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Cyprus: USCIRF Faults Turkish Cypriot Authorities for Closing Church on Christmas       

ICC Note:

The U.S. Commission on International Religious Freedom expressed concern that a Greek Orthodox church in an area of Cypress under Turkish control was demanded to halt its Christmas Liturgy service by Turkish Cypriot police because authorities had not granted the congregation permission for the service.

1/3/2011 Cypress, United States (USCIRF) – The U.S. Commission on International Religious Freedom (USCIRF) today expressed concern that Greek Orthodox Christians were refused the right to celebrate a Christmas Liturgy service in the village of Rizokarpaso, in the area of the Republic of Cyprus under the control of Turkish troops and administered by Turkish Cypriot authorities.  Turkish Cypriot police entered the Church of Saint Sinesios and demanded that worship activities cease because the local Turkish Cypriot authorities had not granted the congregation permission for the service.

“It is wrong and a symbol of religious intolerance and repressive policies of the Turkish Cypriot authorities supported by Turkey’s occupation troops to require such a small church community to seek permission to hold Christmas Liturgy,” said Commission Chair Leonard Leo. “Requiring such permission is simply a bureaucratic ploy that violates the universally protected right to freedom of religion and belief. The Greek Orthodox population has declined steadily in the area of Cyprus under the control of the local Turkish Cypriot authorities and Turkey’s occupation troops. The Turkish Cypriot authorities’ suggestion that such a small religious community would require advanced crowd control planning is not credible. We urge the U.S. government to press Turkish Cypriot authorities to remove any hurdles imposed on Greek Orthodox Christians that prevent them from freely practicing their faith.”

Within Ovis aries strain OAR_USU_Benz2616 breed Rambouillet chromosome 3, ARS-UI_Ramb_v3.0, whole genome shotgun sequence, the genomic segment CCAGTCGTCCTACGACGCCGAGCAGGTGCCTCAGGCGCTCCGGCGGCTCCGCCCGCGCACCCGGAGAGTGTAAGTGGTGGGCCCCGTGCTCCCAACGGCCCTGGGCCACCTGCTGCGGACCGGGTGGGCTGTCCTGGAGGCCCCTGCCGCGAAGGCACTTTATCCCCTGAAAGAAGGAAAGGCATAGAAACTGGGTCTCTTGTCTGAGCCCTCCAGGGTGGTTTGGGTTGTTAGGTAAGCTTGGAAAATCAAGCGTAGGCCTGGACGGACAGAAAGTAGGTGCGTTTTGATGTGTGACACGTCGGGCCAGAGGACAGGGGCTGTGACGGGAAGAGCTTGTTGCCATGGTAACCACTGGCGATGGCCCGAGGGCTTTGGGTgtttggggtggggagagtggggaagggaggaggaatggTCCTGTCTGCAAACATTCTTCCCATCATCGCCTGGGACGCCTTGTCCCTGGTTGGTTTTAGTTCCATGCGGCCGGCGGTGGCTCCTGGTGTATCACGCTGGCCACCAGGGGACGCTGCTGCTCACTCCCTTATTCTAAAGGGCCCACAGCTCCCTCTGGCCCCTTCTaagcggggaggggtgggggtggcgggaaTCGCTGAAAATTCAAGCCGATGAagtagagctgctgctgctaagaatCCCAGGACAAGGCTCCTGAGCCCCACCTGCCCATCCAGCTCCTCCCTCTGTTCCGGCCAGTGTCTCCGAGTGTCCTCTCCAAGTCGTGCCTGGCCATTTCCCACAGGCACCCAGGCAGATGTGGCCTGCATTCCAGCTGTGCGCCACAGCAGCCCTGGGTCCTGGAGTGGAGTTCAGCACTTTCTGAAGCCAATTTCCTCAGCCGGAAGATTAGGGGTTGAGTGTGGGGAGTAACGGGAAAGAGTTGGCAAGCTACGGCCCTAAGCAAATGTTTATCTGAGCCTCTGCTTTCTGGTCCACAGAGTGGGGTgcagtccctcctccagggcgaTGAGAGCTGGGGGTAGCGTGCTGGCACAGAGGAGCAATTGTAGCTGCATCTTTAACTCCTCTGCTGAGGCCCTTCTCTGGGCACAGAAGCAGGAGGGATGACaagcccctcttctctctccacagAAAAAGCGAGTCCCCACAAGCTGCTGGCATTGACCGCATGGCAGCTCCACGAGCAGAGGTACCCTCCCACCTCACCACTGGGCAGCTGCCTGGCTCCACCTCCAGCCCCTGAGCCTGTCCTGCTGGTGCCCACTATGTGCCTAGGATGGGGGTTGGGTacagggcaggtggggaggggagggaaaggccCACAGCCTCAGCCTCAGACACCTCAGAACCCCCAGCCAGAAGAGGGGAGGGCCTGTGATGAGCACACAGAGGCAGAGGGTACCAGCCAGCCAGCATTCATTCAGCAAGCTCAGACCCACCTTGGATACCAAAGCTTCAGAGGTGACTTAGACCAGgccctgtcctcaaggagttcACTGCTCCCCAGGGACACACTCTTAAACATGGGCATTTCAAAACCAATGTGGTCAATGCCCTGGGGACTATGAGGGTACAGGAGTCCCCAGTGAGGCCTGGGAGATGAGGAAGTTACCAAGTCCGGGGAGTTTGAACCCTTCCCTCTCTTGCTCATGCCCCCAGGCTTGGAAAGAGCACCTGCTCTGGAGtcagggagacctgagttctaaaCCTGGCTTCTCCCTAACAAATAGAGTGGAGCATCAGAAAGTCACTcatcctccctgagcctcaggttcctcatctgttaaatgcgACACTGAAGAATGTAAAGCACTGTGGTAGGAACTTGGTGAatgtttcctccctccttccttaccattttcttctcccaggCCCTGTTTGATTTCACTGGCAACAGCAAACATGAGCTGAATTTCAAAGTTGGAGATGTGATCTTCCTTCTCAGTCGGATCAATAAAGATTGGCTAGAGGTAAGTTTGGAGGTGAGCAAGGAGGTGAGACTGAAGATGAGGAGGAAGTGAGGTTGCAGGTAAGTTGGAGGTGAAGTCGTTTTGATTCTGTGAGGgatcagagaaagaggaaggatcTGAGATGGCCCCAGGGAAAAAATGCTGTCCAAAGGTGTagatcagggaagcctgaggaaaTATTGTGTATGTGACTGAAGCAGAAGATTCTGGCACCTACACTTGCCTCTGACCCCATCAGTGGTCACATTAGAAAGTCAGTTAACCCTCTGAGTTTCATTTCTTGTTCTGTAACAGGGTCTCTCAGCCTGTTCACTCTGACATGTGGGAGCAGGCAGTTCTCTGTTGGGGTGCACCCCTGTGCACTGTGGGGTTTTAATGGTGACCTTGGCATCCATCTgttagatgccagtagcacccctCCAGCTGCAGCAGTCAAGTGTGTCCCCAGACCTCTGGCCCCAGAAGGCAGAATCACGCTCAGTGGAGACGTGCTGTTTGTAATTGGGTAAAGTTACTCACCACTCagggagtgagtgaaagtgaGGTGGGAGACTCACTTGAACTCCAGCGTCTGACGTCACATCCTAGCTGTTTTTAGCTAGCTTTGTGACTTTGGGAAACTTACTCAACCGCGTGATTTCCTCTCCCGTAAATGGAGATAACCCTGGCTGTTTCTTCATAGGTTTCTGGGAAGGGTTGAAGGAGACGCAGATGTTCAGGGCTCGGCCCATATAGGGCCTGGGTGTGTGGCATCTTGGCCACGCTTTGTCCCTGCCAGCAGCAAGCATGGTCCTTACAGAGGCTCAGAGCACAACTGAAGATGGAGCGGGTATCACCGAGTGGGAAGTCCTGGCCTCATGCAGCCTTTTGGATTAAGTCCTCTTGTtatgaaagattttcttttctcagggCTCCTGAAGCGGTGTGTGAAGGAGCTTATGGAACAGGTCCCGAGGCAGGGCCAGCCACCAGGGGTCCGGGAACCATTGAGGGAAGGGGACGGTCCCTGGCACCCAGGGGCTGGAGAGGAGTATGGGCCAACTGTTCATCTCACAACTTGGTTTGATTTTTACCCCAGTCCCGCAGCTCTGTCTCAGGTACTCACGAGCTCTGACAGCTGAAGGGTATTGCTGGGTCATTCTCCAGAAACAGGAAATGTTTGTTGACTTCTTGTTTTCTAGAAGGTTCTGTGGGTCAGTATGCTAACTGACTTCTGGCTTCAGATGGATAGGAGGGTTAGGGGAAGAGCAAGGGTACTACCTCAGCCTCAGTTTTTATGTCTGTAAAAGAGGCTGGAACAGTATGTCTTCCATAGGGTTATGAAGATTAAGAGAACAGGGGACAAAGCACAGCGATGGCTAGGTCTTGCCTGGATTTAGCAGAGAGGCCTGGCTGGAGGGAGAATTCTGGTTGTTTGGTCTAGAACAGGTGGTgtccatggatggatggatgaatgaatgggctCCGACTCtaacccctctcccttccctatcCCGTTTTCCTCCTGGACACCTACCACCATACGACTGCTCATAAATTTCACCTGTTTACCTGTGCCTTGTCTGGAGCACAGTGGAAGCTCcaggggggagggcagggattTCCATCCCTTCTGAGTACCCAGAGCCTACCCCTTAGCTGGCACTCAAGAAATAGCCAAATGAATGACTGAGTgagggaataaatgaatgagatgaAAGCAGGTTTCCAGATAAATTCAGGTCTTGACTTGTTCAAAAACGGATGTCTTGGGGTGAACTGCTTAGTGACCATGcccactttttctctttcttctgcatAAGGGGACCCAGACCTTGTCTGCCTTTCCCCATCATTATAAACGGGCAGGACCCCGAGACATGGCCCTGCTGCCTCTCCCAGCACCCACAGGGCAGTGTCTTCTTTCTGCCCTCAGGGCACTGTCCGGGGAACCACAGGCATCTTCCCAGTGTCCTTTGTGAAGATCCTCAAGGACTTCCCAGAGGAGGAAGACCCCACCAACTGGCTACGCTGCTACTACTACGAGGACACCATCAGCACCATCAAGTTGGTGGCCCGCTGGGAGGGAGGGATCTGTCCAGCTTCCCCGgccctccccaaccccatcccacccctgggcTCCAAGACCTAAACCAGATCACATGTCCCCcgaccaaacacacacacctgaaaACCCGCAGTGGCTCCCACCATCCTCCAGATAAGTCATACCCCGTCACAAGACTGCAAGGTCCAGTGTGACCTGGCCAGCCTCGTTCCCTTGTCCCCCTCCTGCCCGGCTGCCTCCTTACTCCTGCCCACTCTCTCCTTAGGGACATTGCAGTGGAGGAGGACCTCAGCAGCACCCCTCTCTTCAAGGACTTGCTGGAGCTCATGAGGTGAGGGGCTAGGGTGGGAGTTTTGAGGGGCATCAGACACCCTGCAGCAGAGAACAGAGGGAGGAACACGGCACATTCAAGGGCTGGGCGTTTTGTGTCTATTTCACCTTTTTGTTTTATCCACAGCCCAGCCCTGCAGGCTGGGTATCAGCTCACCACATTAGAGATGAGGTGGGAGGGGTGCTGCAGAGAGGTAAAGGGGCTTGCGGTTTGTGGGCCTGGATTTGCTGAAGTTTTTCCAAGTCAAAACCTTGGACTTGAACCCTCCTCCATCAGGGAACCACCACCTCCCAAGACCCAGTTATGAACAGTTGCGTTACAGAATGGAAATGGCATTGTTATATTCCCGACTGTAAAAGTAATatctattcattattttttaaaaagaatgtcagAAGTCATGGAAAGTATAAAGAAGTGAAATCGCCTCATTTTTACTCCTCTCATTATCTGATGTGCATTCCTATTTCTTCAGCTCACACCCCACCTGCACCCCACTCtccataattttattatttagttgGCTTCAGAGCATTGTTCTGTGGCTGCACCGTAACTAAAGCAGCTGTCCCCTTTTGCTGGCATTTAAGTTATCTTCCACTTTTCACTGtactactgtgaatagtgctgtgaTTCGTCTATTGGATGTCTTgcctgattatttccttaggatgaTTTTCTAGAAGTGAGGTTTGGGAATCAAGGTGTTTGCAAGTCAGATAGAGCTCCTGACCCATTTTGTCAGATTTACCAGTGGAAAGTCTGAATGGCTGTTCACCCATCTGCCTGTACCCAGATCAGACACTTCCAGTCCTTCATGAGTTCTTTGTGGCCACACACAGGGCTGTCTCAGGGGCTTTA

In 1960, the Greek Orthodox population in Rizokarpaso was estimated at 3,000 and was part of approximately 180,000 Greek Orthodox living in the northern part of Cyprus.  Today, there are approximately 350 Greek Orthodox adherents enclaved in Rizokarpasso. According to State Department reports, the church was one of seven religious sites in the area administered by Turkish Cypriots where religious services could be performed on a regular basis without receiving advanced permission.  The denial of the Christmas service runs counter to those claims.

USCIRF is an independent, bipartisan U.S. federal government commission. USCIRF Commissioners are appointed by the President and the leadership of both political parties in the Senate and the House of Representatives. USCIRF’s principal responsibilities are to review the facts and circumstances of violations of religious freedom internationally and to make policy recommendations to the President, the Secretary of State, and Congress.

[U.S. Commission on International Religious Freedom]